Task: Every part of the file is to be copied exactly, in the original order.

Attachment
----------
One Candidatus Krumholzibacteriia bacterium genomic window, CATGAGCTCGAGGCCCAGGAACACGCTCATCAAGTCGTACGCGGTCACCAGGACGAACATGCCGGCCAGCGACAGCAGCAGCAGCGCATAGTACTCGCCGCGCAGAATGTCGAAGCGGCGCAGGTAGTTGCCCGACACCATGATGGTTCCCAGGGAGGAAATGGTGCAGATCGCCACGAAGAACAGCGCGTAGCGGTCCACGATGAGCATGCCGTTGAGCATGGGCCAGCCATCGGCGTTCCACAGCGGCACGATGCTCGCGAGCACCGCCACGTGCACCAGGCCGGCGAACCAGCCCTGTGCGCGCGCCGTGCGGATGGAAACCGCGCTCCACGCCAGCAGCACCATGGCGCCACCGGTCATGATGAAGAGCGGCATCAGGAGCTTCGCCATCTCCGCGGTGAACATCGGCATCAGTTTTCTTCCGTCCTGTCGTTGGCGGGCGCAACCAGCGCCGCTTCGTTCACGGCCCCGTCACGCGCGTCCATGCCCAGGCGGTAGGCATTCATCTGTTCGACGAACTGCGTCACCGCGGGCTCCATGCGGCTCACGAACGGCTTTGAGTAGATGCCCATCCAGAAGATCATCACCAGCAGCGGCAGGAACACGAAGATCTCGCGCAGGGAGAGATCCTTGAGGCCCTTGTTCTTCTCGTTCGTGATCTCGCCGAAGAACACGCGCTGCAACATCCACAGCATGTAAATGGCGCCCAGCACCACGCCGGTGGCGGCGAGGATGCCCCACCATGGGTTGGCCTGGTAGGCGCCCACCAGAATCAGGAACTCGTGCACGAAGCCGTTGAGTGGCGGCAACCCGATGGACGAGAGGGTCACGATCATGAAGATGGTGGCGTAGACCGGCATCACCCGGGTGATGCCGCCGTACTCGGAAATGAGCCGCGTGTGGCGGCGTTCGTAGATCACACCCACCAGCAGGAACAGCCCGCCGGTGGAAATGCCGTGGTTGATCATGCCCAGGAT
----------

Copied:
One Candidatus Krumholzibacteriia bacterium genomic window, CATGAGCTCGAGGCCCAGGAACACGCTCATCAAGTCGTACGCGGTCACCAGGACGAACATGCCGGCCAGCGACAGCAGCAGCAGCGCATAGTACTCGCCGCGCAGAATGTCGAAGCGGCGCAGGTAGTTGCCCGACACCATGATGGTTCCCAGGGAGGAAATGGTGCAGATCGCCACGAAGAACAGCGCGTAGCGGTCCACGATGAGCATGCCGTTGAGCATGGGCCAGCCATCGGCGTTCCACAGCGGCACGATGCTCGCGAGCACCGCCACGTGCACCAGGCCGGCGAACCAGCCCTGTGCGCGCGCCGTGCGGATGGAAACCGCGCTCCACGCCAGCAGCACCATGGCGCCACCGGTCATGATGAAGAGCGGCATCAGGAGCTTCGCCATCTCCGCGGTGAACATCGGCATCAGTTTTCTTCCGTCCTGTCGTTGGCGGGCGCAACCAGCGCCGCTTCGTTCACGGCCCCGTCACGCGCGTCCATGCCCAGGCGGTAGGCATTCATCTGTTCGACGAACTGCGTCACCGCGGGCTCCATGCGGCTCACGAACGGCTTTGAGTAGATGCCCATCCAGAAGATCATCACCAGCAGCGGCAGGAACACGAAGATCTCGCGCAGGGAGAGATCCTTGAGGCCCTTGTTCTTCTCGTTCGTGATCTCGCCGAAGAACACGCGCTGCAACATCCACAGCATGTAAATGGCGCCCAGCACCACGCCGGTGGCGGCGAGGATGCCCCACCATGGGTTGGCCTGGTAGGCGCCCACCAGAATCAGGAACTCGTGCACGAAGCCGTTGAGTGGCGGCAACCCGATGGACGAGAGGGTCACGATCATGAAGATGGTGGCGTAGACCGGCATCACCCGGGTGATGCCGCCGTACTCGGAAATGAGCCGCGTGTGGCGGCGTTCGTAGATCACACCCACCAGCAGGAACAGCCCGCCGGTGGAAATGCCGTGGTTGATCATGCCCAGGAT